My schedule over the past year (and in the near future as well) certainly is part of the overall argument that one should ‘shut up and make art.’ There is a lot more that can be discussed about the relationship between a creative and their audience, but fundamentally, it does come down the fact that you must create–often and consistently–before you can really start to consider reaping the commercial benefits of building a reputation garden.

Stories, Books, and the Cat

Author Stuff

I’m returning from the writing mines to offer a few updates. The exciting one for those who wonder if I’m ever going to publish more short fiction is that Beneath Ceaseless Skies has just posted “The Heart of The Rail” in Issue #101 where I join Jack Nicholls (whose “Tale of the Aggrieved Astrologer” is quite entertaining, and is his first progressional sale as well; congratulations, sir!) and Christie Yant (whose “The Three Feats of Agani” from Issue #100 is the audio fiction selection this month). Cool steampunk wild west cover art by Ignacio Bazán Lazcano as well.

I join an august group of writers, and I’m quite pleased that “Heart of the Rail” has found a home. It’s a taste of some world-building that has been gaining some traction in my brain as of late. Various iterations of this world can be found in other stories, but I’m finally getting a sense of what this world is going to be.

A few weeks ago, I attended the Cascade Writers Conferences as one of their instructors (I ran through an abbreviated version of the “Jumpstart Your Novel” seminar). I saw some people who I don’t get to see often enough, met some delightful new writers, showed the fine folks at Applebees how writers tend to be oblivious to minor details like closing time, and had a chance to spook myself with a bit of Tarot throwing.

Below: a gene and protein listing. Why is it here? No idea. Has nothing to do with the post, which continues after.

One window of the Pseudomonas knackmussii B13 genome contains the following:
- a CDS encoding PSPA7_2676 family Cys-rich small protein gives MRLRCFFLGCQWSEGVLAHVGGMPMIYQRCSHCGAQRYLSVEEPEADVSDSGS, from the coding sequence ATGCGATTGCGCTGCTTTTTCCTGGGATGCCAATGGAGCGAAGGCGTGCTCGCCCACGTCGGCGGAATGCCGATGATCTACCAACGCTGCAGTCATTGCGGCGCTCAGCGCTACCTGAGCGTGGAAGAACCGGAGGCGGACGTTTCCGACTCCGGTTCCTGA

(Short version: my brain is starting to think about Angel Tongue; coincidences and syncronicities are starting to pile up.)

The Foreworld novella, “Sinner,” comes out in a few weeks. The second novella, “Dreamer,” comes out four weeks later, along with The Mongoliad: Book Two. There will also be deluxe editions of Book One and Book Two released at the same time, which is to say, hardback versions with maps and illustrations. The third novella in that cycle (“Seer”) will drop with Book Three in February of next year. These aren’t the only Foreworld stories coming out, by the way; these three were envisioned as a loose triptych.

By the way, yes, I have content coming out with my name on it in August and September and January and February. This is the culmination of the last two years of work, really. And that’s not all of it. There will be more. I was updating my bibliography earlier this morning and noticed that my last short story publication was in 2009. In 2010, I had one publication (Heartland), and 2011 only had the serialized version of the The Mongoliad. While the pace in the last few months has been more chaotic than I would like, I can’t say that it isn’t bearing fruit.

The hoary maxim is true, gang: Write–often, and without reservation.

And as the final edit pass for The Mongoliad Book Three is in my inbox, I should get back to doing just that.

Enkidu is happy that I’m home again. I don’t think he was terribly upset about missing the family trip to Yellowstone Park; it’s just that it annoys him if I’m not around to watch him nap. Cats get stressed out if no one witnesses their indolence.